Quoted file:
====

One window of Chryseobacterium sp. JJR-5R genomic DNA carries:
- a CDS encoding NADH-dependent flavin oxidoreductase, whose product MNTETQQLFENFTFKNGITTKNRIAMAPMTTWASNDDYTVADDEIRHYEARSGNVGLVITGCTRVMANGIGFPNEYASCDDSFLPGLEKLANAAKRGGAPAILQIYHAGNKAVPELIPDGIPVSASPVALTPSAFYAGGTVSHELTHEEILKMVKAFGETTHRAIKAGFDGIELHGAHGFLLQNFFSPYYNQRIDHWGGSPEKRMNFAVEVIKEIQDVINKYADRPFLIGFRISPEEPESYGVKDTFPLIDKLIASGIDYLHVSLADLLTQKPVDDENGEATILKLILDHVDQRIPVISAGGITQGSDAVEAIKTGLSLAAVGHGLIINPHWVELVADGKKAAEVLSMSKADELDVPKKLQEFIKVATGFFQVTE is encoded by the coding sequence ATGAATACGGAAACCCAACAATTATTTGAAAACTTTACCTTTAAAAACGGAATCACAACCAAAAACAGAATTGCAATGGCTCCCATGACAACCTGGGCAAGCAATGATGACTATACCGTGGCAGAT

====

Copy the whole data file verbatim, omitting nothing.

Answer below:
One window of Chryseobacterium sp. JJR-5R genomic DNA carries:
- a CDS encoding NADH-dependent flavin oxidoreductase, whose product MNTETQQLFENFTFKNGITTKNRIAMAPMTTWASNDDYTVADDEIRHYEARSGNVGLVITGCTRVMANGIGFPNEYASCDDSFLPGLEKLANAAKRGGAPAILQIYHAGNKAVPELIPDGIPVSASPVALTPSAFYAGGTVSHELTHEEILKMVKAFGETTHRAIKAGFDGIELHGAHGFLLQNFFSPYYNQRIDHWGGSPEKRMNFAVEVIKEIQDVINKYADRPFLIGFRISPEEPESYGVKDTFPLIDKLIASGIDYLHVSLADLLTQKPVDDENGEATILKLILDHVDQRIPVISAGGITQGSDAVEAIKTGLSLAAVGHGLIINPHWVELVADGKKAAEVLSMSKADELDVPKKLQEFIKVATGFFQVTE is encoded by the coding sequence ATGAATACGGAAACCCAACAATTATTTGAAAACTTTACCTTTAAAAACGGAATCACAACCAAAAACAGAATTGCAATGGCTCCCATGACAACCTGGGCAAGCAATGATGACTATACCGTGGCAGAT